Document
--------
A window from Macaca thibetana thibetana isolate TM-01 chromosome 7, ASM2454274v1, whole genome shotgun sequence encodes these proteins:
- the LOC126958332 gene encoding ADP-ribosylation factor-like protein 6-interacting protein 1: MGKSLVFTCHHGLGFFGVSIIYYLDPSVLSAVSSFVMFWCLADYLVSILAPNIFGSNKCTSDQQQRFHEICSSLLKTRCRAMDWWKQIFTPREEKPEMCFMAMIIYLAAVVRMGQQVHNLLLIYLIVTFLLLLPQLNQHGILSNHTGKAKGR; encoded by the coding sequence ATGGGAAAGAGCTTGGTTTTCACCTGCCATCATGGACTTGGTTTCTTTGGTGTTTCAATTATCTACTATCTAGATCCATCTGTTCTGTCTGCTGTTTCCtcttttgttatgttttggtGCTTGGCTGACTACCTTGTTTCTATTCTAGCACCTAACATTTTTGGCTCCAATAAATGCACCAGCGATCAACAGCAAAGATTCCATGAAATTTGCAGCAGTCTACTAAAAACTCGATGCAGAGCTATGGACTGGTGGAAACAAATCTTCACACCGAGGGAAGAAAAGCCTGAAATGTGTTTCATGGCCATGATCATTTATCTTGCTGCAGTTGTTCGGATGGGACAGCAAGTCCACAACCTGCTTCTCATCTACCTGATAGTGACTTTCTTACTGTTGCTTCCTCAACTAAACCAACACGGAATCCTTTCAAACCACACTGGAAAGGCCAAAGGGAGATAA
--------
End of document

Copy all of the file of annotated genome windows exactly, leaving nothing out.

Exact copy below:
A window from Macaca thibetana thibetana isolate TM-01 chromosome 7, ASM2454274v1, whole genome shotgun sequence encodes these proteins:
- the LOC126958332 gene encoding ADP-ribosylation factor-like protein 6-interacting protein 1: MGKSLVFTCHHGLGFFGVSIIYYLDPSVLSAVSSFVMFWCLADYLVSILAPNIFGSNKCTSDQQQRFHEICSSLLKTRCRAMDWWKQIFTPREEKPEMCFMAMIIYLAAVVRMGQQVHNLLLIYLIVTFLLLLPQLNQHGILSNHTGKAKGR; encoded by the coding sequence ATGGGAAAGAGCTTGGTTTTCACCTGCCATCATGGACTTGGTTTCTTTGGTGTTTCAATTATCTACTATCTAGATCCATCTGTTCTGTCTGCTGTTTCCtcttttgttatgttttggtGCTTGGCTGACTACCTTGTTTCTATTCTAGCACCTAACATTTTTGGCTCCAATAAATGCACCAGCGATCAACAGCAAAGATTCCATGAAATTTGCAGCAGTCTACTAAAAACTCGATGCAGAGCTATGGACTGGTGGAAACAAATCTTCACACCGAGGGAAGAAAAGCCTGAAATGTGTTTCATGGCCATGATCATTTATCTTGCTGCAGTTGTTCGGATGGGACAGCAAGTCCACAACCTGCTTCTCATCTACCTGATAGTGACTTTCTTACTGTTGCTTCCTCAACTAAACCAACACGGAATCCTTTCAAACCACACTGGAAAGGCCAAAGGGAGATAA